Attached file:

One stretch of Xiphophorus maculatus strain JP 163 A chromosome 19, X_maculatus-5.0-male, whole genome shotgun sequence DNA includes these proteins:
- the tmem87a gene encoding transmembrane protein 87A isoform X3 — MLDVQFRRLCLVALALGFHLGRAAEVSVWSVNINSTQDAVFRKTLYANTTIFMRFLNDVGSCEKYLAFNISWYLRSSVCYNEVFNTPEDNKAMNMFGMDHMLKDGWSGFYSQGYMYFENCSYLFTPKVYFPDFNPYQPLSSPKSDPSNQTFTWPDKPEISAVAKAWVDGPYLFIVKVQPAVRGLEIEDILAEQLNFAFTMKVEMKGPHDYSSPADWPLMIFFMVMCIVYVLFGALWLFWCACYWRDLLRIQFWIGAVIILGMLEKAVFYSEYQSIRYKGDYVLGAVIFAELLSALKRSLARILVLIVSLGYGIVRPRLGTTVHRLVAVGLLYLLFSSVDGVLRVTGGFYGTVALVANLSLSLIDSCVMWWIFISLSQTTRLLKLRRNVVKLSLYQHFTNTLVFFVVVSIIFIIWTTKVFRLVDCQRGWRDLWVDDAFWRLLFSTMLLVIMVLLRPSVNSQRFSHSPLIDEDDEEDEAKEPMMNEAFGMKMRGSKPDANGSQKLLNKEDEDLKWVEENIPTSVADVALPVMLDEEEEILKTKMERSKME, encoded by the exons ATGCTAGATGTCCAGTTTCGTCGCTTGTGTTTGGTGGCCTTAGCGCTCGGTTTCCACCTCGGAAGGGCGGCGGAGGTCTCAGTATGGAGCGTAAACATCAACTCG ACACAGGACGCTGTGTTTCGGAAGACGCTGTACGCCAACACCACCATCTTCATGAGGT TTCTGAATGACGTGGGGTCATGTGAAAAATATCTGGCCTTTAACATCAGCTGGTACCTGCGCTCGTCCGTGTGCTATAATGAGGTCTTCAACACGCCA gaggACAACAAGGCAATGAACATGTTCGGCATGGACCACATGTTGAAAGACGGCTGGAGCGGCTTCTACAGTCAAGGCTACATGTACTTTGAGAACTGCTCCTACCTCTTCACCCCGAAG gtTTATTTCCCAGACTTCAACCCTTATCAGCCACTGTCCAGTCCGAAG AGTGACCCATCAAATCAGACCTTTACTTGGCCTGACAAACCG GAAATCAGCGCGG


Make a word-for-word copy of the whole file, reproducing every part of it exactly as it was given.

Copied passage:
One stretch of Xiphophorus maculatus strain JP 163 A chromosome 19, X_maculatus-5.0-male, whole genome shotgun sequence DNA includes these proteins:
- the tmem87a gene encoding transmembrane protein 87A isoform X3 — MLDVQFRRLCLVALALGFHLGRAAEVSVWSVNINSTQDAVFRKTLYANTTIFMRFLNDVGSCEKYLAFNISWYLRSSVCYNEVFNTPEDNKAMNMFGMDHMLKDGWSGFYSQGYMYFENCSYLFTPKVYFPDFNPYQPLSSPKSDPSNQTFTWPDKPEISAVAKAWVDGPYLFIVKVQPAVRGLEIEDILAEQLNFAFTMKVEMKGPHDYSSPADWPLMIFFMVMCIVYVLFGALWLFWCACYWRDLLRIQFWIGAVIILGMLEKAVFYSEYQSIRYKGDYVLGAVIFAELLSALKRSLARILVLIVSLGYGIVRPRLGTTVHRLVAVGLLYLLFSSVDGVLRVTGGFYGTVALVANLSLSLIDSCVMWWIFISLSQTTRLLKLRRNVVKLSLYQHFTNTLVFFVVVSIIFIIWTTKVFRLVDCQRGWRDLWVDDAFWRLLFSTMLLVIMVLLRPSVNSQRFSHSPLIDEDDEEDEAKEPMMNEAFGMKMRGSKPDANGSQKLLNKEDEDLKWVEENIPTSVADVALPVMLDEEEEILKTKMERSKME, encoded by the exons ATGCTAGATGTCCAGTTTCGTCGCTTGTGTTTGGTGGCCTTAGCGCTCGGTTTCCACCTCGGAAGGGCGGCGGAGGTCTCAGTATGGAGCGTAAACATCAACTCG ACACAGGACGCTGTGTTTCGGAAGACGCTGTACGCCAACACCACCATCTTCATGAGGT TTCTGAATGACGTGGGGTCATGTGAAAAATATCTGGCCTTTAACATCAGCTGGTACCTGCGCTCGTCCGTGTGCTATAATGAGGTCTTCAACACGCCA gaggACAACAAGGCAATGAACATGTTCGGCATGGACCACATGTTGAAAGACGGCTGGAGCGGCTTCTACAGTCAAGGCTACATGTACTTTGAGAACTGCTCCTACCTCTTCACCCCGAAG gtTTATTTCCCAGACTTCAACCCTTATCAGCCACTGTCCAGTCCGAAG AGTGACCCATCAAATCAGACCTTTACTTGGCCTGACAAACCG GAAATCAGCGCGG